Ice Formation in a Protoplanetary Disk - Credit: NASA/JPL-Caltech/R. Hurt
Water is crucial for life, but how do you make water? Cooking up some H2O takes more than mixing hydrogen and oxygen. It requires the special conditions found deep within frigid molecular clouds, where dust shields against destructive ultraviolet light and aids chemical reactions. NASA’s James Webb Space Telescope will peer into these cosmic reservoirs to gain new insights into the origin and evolution of water and other key building blocks for habitable planets.
A molecular cloud is an interstellar cloud of dust, gas, and a variety of molecules ranging from molecular hydrogen (H2) to complex, carbon-containing organics. Molecular clouds hold most of the water in the universe, and serve as nurseries for newborn stars and their planets.
Within these clouds, on the surfaces of tiny dust grains, hydrogen atoms link with oxygen to form water. Carbon joins with hydrogen to make methane. Nitrogen bonds with hydrogen to create ammonia. All of these molecules stick to the surface of dust specks, accumulating icy layers over millions of years. The result is a vast collection of “snowflakes” that are swept up by infant planets, delivering materials needed for life as we know it. ...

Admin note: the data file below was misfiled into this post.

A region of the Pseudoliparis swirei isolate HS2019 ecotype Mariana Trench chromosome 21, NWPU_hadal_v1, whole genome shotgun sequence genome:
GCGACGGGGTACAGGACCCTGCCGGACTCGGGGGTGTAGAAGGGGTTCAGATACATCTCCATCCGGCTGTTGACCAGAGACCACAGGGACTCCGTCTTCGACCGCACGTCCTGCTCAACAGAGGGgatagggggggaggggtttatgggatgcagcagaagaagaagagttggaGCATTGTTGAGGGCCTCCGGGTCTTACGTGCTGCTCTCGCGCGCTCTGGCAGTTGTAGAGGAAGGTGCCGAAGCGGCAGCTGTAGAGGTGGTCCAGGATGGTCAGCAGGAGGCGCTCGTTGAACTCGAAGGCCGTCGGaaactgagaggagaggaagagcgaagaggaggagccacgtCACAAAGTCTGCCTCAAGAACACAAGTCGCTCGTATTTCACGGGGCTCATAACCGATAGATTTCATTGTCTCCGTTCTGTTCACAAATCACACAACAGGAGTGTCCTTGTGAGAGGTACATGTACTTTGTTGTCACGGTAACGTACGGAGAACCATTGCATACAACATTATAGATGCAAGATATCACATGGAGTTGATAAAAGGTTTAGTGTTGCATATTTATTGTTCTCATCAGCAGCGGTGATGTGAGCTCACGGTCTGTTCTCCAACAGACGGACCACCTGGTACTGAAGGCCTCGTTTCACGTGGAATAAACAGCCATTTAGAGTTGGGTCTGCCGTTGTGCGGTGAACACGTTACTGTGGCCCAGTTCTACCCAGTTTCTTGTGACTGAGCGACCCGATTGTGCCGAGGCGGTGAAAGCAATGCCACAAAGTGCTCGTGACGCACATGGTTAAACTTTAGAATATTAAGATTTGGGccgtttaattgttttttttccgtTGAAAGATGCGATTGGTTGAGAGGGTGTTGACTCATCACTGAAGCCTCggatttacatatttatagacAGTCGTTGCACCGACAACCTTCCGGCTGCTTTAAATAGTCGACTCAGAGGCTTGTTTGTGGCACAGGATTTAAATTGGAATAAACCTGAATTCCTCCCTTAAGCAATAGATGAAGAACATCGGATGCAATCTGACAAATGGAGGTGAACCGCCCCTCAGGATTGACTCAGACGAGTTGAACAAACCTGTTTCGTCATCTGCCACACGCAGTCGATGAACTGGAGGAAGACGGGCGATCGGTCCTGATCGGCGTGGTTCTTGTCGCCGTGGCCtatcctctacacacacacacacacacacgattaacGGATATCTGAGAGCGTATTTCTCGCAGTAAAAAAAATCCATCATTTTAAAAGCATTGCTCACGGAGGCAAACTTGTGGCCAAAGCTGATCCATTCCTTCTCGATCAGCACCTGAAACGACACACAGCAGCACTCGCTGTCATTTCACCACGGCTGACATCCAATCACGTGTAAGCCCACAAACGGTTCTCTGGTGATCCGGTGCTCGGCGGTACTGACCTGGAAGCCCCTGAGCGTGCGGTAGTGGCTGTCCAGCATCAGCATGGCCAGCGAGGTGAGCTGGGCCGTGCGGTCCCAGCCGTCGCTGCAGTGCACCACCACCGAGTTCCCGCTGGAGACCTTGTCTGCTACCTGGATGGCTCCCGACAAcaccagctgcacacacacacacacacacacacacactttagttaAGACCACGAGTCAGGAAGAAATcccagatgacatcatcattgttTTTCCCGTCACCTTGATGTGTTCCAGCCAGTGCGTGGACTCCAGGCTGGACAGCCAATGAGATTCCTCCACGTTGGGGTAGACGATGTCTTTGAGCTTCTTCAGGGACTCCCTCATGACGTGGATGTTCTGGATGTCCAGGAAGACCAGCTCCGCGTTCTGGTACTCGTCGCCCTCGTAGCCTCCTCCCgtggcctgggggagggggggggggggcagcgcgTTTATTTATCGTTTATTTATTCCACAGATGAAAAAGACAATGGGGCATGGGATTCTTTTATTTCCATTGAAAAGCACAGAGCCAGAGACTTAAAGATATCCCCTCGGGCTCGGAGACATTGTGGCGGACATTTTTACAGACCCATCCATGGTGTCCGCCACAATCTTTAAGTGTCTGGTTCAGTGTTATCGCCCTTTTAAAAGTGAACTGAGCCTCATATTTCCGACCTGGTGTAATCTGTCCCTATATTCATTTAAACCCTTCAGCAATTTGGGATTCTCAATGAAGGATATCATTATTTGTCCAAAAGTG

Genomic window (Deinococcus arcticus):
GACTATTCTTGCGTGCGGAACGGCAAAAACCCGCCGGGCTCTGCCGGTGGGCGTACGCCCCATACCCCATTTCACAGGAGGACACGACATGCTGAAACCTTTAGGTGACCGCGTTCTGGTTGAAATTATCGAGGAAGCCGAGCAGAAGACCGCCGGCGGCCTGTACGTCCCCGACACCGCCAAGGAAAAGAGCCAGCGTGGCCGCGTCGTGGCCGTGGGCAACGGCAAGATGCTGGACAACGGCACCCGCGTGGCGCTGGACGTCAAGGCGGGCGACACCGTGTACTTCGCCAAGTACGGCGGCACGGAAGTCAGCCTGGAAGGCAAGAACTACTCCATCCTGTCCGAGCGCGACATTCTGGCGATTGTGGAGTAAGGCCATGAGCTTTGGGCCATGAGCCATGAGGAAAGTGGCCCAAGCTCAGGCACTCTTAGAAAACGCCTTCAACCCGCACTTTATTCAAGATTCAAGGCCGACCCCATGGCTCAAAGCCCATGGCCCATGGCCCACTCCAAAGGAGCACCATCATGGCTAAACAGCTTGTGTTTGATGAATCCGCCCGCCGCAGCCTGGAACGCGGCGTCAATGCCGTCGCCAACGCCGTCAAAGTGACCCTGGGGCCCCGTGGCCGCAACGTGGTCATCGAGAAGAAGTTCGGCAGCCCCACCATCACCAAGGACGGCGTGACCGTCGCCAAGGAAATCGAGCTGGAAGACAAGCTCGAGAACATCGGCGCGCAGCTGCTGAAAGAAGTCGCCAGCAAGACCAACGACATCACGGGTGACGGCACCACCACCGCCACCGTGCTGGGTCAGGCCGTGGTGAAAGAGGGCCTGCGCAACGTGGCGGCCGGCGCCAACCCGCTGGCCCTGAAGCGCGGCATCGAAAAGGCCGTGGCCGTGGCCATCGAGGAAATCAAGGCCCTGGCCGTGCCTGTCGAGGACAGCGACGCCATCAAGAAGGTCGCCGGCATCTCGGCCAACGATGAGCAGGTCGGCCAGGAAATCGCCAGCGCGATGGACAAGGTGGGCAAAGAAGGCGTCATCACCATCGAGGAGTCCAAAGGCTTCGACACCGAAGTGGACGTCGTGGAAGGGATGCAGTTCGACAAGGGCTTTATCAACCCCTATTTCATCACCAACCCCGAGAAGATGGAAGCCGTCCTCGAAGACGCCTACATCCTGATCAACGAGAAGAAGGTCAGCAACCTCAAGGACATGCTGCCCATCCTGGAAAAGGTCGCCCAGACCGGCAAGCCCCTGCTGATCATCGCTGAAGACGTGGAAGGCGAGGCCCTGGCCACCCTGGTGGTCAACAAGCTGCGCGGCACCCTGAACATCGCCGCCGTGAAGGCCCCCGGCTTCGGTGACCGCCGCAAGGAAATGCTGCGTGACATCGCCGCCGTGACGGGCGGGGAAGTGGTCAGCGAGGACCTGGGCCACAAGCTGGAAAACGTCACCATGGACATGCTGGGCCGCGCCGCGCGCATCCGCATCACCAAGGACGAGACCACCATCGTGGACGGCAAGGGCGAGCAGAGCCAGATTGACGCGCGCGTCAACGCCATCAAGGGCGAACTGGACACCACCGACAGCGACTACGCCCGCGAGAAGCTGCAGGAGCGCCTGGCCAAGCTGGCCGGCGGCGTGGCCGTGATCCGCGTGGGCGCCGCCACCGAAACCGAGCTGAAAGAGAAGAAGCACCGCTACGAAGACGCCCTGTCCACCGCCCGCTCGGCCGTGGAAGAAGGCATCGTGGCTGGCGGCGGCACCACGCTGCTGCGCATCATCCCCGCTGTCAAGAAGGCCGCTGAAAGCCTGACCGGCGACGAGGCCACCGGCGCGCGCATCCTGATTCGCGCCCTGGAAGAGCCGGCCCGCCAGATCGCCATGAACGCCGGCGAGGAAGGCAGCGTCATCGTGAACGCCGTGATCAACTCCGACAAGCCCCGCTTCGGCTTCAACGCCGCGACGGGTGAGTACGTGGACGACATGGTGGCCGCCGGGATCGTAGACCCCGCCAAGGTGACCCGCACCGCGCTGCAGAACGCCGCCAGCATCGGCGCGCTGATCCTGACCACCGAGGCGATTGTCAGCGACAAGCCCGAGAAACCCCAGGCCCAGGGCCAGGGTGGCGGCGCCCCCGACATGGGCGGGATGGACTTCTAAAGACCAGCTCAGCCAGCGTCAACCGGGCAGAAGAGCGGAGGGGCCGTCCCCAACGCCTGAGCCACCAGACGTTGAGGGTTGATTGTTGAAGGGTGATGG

Know the quiet place within your heart and touch the rainbow of possibility; be
alive to the gentle breeze of communication, and please stop being such a jerk. — Garrison Keillor
'Would you like to see the menu?' he said,
'or would you like meet the Dish of the Day?'
'That's cool,'' said Zaphod, 'we'll meet the meat.''
A large dairy animal approached Zaphod Beeblebrox's table, a large fat meaty quadruped of the bovine type with large watery eyes, small horns and what might almost have been an ingratiating smile on its lips.
''Good evening', it lowed and sat back heavily on its haunches,
''I am the main Dish of the Day. May I interest you in the parts of my body?'
'That's absolutely horrible,' exclaimed Arthur, 'the most revolting thing I've ever heard.'
'What's the problem Earthman?' said Zaphod, now transfering his attention to the animal's enormous rump.
'I just don't want to eat an animal that's standing there inviting me to,' said Arthur, 'It's heartless.'
'Better than eating an animal that doesn't want to be eaten,' said Zaphod.
'That's not the point,' Arthur protested. Then he thought about it for a moment. 'Alright,' he said, 'maybe it is the point. I don't care, I'm not going to think about it now. I'll just ... er ... I think I'll just have a green salad,' he muttered.